Image: James Timmins Chance at the age of 40, from a painting by J.C. Horsley, R A. John Frederick Chance, A History of the Firm of Chance Brothers & Co. Glass and Alkali Manufacturers, (London, Spottiswoode, Ballantyne & Co. Ltd, 1919).
Image from: Local Studies and History, Birmingham Central Library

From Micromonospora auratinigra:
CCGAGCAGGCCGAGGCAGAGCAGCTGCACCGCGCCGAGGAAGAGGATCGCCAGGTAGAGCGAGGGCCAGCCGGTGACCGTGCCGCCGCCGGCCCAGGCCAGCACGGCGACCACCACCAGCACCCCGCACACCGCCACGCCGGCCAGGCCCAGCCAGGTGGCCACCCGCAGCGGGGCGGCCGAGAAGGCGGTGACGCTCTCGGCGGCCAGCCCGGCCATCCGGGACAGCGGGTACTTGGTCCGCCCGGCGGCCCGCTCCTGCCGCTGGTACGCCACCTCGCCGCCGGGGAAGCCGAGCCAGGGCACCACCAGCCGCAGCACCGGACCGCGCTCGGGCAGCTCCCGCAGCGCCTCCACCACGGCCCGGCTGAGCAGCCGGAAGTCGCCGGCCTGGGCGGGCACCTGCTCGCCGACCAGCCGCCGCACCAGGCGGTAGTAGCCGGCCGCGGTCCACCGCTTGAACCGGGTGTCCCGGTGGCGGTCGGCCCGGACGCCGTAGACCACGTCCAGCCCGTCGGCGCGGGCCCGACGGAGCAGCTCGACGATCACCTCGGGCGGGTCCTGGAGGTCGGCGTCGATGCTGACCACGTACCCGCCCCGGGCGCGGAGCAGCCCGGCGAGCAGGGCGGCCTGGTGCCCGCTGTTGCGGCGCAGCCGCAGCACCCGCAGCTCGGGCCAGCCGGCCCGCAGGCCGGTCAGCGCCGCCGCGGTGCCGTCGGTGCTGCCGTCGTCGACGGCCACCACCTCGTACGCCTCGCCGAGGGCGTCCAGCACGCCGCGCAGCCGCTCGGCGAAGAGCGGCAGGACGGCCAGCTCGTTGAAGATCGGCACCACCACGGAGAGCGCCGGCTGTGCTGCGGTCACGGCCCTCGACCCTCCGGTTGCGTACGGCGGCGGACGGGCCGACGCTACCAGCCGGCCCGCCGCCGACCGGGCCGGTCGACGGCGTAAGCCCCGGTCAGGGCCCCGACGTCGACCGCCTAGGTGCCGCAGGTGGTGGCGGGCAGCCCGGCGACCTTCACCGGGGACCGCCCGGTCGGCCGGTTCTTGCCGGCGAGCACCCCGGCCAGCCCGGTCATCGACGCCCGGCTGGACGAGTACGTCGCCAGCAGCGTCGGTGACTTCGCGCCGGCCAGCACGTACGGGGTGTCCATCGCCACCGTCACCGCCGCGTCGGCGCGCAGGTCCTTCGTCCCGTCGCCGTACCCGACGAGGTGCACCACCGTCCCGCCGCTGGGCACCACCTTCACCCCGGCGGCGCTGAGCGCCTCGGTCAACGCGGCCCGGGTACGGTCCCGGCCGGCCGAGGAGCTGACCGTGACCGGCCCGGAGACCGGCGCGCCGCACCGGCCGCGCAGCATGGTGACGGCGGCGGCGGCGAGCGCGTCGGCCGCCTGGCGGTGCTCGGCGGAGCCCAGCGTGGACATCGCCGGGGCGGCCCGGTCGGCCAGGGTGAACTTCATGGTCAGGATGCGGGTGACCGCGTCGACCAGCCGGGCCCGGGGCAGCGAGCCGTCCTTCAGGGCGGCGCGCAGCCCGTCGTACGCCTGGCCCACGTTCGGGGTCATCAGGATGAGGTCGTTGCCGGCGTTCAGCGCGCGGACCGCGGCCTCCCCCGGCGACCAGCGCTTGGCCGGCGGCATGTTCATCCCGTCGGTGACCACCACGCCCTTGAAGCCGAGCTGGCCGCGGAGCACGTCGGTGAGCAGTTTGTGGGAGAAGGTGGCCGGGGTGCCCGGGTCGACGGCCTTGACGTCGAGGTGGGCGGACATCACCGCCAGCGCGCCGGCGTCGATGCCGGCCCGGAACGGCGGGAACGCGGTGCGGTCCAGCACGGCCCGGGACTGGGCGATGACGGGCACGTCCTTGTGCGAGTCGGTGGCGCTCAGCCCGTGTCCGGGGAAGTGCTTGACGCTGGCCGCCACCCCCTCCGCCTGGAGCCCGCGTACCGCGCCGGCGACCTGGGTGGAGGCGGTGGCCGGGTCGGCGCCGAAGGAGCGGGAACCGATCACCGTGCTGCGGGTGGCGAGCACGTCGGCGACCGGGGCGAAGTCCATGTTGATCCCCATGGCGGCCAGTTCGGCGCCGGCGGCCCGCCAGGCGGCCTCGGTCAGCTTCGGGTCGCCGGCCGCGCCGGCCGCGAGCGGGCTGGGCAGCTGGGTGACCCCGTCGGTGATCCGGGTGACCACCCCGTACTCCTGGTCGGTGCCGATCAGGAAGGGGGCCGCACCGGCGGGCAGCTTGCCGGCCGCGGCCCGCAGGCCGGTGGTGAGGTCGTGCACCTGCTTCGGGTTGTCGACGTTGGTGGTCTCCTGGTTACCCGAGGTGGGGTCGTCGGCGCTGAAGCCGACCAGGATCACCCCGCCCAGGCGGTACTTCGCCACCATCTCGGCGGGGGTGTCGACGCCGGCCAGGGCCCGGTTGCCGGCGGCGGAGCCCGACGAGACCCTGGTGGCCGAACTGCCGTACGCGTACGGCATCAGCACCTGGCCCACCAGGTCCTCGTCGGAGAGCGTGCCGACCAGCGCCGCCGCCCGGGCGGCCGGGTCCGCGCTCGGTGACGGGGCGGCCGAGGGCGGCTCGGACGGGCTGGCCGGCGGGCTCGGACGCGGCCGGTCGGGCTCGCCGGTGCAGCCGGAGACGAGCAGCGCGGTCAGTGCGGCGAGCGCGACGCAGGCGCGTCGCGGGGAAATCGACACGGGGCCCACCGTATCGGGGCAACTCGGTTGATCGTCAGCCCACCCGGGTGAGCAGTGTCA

One area where the company surpassed competition was in the development of polishing and grinding machines to produce the finest plate glass. James Timmins Chance, the founder’s nephew, invented a machine that carried out both polishing and grinding in one procedure. Work began in May 1840 with the introduction of polishing and grinding machines powered by a Boulton, Watt & Co. 60 h.p. beam engines from their nearby Soho Foundry. In the polishing room of the glassworks the sheets of glass were placed on machines and furnished with felt covered polishing rubbers. As the glass travelled along the bed of the machine the rubbers rotated in different directions so that the sheet of glass was polished evenly on both sides. The company expanded the work and by May 1841 4,000 feet of glass a week were being produced. During the process iron oxide was used which gave off a red residue, this not only covered the machines and walls of the polishing room but also the workers. This must have been an eerie sight when late at night strange red creatures emerged from the glow of the glassworks into the dark streets of Smethwick.« Previous in this sectionNext in this section »